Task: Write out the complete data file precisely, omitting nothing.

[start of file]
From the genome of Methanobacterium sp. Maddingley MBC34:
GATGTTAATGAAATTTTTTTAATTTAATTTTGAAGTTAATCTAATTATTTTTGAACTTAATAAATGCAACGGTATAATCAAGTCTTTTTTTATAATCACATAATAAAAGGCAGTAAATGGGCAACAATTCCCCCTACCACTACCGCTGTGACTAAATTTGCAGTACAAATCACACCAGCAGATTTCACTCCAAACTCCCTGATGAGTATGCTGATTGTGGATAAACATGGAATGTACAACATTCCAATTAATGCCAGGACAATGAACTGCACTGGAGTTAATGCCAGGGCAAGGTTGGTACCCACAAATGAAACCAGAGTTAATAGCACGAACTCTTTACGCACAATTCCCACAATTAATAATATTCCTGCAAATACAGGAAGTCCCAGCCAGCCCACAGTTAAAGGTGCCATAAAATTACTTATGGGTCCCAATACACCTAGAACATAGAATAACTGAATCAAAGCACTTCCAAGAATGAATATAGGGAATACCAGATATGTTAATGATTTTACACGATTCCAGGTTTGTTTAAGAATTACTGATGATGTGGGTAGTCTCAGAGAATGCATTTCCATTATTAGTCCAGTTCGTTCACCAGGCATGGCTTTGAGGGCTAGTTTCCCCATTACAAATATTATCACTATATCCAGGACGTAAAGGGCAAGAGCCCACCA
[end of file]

From the genome of Methanobacterium sp. Maddingley MBC34:
GATGTTAATGAAATTTTTTTAATTTAATTTTGAAGTTAATCTAATTATTTTTGAACTTAATAAATGCAACGGTATAATCAAGTCTTTTTTTATAATCACATAATAAAAGGCAGTAAATGGGCAACAATTCCCCCTACCACTACCGCTGTGACTAAATTTGCAGTACAAATCACACCAGCAGATTTCACTCCAAACTCCCTGATGAGTATGCTGATTGTGGATAAACATGGAATGTACAACATTCCAATTAATGCCAGGACAATGAACTGCACTGGAGTTAATGCCAGGGCAAGGTTGGTACCCACAAATGAAACCAGAGTTAATAGCACGAACTCTTTACGCACAATTCCCACAATTAATAATATTCCTGCAAATACAGGAAGTCCCAGCCAGCCCACAGTTAAAGGTGCCATAAAATTACTTATGGGTCCCAATACACCTAGAACATAGAATAACTGAATCAAAGCACTTCCAAGAATGAATATAGGGAATACCAGATATGTTAATGATTTTACACGATTCCAGGTTTGTTTAAGAATTACTGATGATGTGGGTAGTCTCAGAGAATGCATTTCCATTATTAGTCCAGTTCGTTCACCAGGCATGGCTTTGAGGGCTAGTTTCCCCATTACAAATATTATCACTATATCCAGGACGTAAAGGGCAAGAGCCCACCA